Finally, the current results arise from a single-center study. The sample size is limited because the degree course of physiotherapy includes few students. Moreover, their attendance in the classrooms or handling of anatomical material was restricted due to the COVID pandemic.

  Conclusion Top

Wax and plastinated models are significant educational, research, and cultural tools in the medical world to integrate teaching and learning anatomy in conjunction with traditional gross dissection, which remains the milestone reference. They could help maximize the impact of practical experience and overcome the contraction of economic resources and the shortage of available bodies.

Despite wax models showing a better chromatic appearance, superior ease of handling, and a minor perceived biological hazard against the plastinated models, the latter were judged more suitable for educational use in teaching internal and external anatomical details.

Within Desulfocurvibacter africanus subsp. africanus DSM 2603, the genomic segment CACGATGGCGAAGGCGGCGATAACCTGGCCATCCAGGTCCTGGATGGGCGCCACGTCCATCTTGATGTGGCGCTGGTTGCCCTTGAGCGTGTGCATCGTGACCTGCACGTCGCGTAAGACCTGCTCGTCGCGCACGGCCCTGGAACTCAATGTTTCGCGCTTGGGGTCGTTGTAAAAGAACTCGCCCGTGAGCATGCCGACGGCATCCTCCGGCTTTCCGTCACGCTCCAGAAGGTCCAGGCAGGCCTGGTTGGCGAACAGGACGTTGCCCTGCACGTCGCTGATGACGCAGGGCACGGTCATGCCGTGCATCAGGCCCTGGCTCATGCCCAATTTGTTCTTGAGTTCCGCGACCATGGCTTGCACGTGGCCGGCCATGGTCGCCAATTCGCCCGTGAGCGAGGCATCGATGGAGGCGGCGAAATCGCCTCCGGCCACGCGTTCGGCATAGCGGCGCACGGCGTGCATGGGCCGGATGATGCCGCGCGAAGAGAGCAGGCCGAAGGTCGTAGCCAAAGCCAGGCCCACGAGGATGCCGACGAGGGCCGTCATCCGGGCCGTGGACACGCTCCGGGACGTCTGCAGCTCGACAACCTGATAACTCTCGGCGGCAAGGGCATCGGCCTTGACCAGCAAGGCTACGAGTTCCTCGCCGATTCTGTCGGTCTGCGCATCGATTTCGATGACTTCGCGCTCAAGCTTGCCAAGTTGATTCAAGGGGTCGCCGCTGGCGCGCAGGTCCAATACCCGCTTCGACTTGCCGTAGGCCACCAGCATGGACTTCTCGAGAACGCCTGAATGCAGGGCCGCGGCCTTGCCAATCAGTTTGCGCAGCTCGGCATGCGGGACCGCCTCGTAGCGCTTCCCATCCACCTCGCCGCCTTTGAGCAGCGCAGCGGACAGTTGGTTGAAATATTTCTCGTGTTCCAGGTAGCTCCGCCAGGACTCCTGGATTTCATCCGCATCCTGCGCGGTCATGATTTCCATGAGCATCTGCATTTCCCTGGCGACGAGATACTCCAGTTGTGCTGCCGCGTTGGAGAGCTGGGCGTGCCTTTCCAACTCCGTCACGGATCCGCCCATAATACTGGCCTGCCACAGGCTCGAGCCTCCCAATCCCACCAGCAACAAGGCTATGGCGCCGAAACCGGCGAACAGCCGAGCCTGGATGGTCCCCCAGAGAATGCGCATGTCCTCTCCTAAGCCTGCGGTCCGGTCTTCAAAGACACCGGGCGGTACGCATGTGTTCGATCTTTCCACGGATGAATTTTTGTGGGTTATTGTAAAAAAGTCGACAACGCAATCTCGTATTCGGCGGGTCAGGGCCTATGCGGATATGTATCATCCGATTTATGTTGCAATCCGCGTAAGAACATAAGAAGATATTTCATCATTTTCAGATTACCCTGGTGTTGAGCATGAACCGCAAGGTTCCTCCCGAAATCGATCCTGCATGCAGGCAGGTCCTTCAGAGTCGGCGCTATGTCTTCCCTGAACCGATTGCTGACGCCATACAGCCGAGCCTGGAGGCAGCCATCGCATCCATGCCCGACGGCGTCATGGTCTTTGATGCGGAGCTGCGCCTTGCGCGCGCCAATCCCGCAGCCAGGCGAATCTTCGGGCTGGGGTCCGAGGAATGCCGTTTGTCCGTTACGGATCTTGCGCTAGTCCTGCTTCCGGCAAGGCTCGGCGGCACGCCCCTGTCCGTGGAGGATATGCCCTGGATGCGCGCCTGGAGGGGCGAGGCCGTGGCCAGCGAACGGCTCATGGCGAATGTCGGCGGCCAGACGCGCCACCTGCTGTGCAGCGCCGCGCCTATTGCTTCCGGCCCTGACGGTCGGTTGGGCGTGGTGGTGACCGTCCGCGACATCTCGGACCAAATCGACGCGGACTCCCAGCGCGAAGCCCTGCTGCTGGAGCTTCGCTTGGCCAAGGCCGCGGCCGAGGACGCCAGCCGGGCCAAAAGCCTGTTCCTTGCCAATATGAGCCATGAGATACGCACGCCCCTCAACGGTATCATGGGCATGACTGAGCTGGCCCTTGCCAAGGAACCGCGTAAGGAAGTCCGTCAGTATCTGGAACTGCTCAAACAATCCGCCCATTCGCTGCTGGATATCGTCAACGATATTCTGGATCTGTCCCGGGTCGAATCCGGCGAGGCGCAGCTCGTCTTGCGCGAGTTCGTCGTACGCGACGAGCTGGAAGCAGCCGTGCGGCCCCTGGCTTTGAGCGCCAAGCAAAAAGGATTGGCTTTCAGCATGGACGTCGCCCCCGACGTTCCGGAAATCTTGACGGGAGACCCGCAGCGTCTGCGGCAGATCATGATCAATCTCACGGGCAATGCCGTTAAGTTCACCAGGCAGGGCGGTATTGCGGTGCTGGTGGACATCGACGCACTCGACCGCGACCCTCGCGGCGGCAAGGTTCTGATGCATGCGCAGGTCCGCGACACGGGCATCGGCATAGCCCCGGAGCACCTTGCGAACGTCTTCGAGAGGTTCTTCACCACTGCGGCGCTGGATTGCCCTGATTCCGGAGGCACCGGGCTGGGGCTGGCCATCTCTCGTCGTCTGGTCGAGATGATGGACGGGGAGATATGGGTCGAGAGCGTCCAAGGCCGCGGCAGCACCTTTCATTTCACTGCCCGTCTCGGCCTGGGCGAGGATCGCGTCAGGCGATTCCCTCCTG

Nevertheless, further studies are needed to validate these findings, to expand the trials to models of other anatomical districts, other than examining the long-term impacts on the learning process also for other health-care professionals.

Key findings:

  • Wax and plastinated models are still useful educational, research, and cultural tools.
  • They could be of help in maximizing the impact of practical experience.
  • Plastinated models were judged more suitable for educational use in teaching anatomy.


The authors wish to thank Gloria Sarasin for her administrative and technical support in scheduling the experimental activities and administering questionnaires to the students, and Aron Emmi for retrieving museum materials.

Financial support and sponsorship


Conflicts of interest

There are no conflicts of interest.